The results of the measurement of the instant rigidity of the intact sample and stabilized sample for the individual measurements are clearly recorded in Figs. 12 and 13.


a Flexion-extension instant rigidity graph int. and impl. sample. b Lateroflexion graph of instant stiffness at int. and impl. sample

Fig. 13

a Graph of instant rigidity in torsion (L, R) int. and impl. sample. b Graph of pressure instant rigidity of int. and impl. sample

For the immediate overview, the graph in Fig. 14, containing the results related to the intact spine (1.00 to 100%), is attached and is therefore normative.

Fig. 14

Normalized graph IN-IM 100% [N]. The orientation as shown in Fig. 1

The device also allows the analysis of the movement of the individual components of the spinal sample (see Figs. 15 and 16). As an example, the movements of the individual components are documented in the front view for the left bend for the intact specimen and the specimen with the LUMIR XLIF CAGE implant. The displayed changes in the movement of each component are consistent with the expected changes due to implant insertion.

Fig. 15

Direction of movements of individual vertebrates at intact sample, right side bend, direct view

Fig. 16

Direction of movements of individual vertebrates at sample with implant, right bend, direct view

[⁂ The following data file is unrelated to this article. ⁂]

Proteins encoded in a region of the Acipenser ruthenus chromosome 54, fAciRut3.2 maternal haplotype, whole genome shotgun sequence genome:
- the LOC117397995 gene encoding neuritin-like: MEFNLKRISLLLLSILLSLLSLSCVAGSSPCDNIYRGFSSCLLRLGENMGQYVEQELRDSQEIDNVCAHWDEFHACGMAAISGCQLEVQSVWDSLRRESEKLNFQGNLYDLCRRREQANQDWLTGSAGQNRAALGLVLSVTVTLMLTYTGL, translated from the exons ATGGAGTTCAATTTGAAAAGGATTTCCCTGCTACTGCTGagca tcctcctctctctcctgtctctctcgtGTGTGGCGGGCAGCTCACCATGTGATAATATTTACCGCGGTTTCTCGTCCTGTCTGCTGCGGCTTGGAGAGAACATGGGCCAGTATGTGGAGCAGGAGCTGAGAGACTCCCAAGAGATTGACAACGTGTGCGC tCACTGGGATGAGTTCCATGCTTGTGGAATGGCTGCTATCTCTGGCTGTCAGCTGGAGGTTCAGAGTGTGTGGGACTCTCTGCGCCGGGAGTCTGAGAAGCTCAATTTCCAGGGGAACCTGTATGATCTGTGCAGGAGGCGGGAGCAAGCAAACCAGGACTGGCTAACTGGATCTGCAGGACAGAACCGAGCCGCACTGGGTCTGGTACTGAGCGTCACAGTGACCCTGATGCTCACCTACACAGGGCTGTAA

The new second-generation computer system BS-II based on the National Instruments’ development environment was used to measure the biomechanical properties of the implant, instead of its manually operated ancestor [13]. The system allows circular movement (warm up of the specimen) and programmatically controlled extension (back bend), right and left lateral flexion (lateral bend), left and right axial torsion (rotation), and axial compression (pressure). The system further measures the stiffness of the sample and the movement of individual components (vertebrae). When testing the implant implantation in a human dead sample, we have discovered that the sample of cadaverous spine stabilized by LUMIR XLIF CAGE implant reveals an extension resistance of less than 95% and greater resistance to flexion of about 112% than for extension, which is logical, just as is logical of considerably greater resistance to compression. It also showed an interesting lateral flexion with implant in T1 and the smaller resistance in T2, which is logically depending on the location of the implant. The change of the right-hand side is described as shown from the point of view of Fig. 1, because the implant is inserted from the left. The functionality and accuracy of the BS-II system was verified on mechanical models of the spine and plastic models created by 3D printing [14]. Due to strict legislation, only one cadaveric sample of the human lumbar spine was used in the BS-II series of functional testing.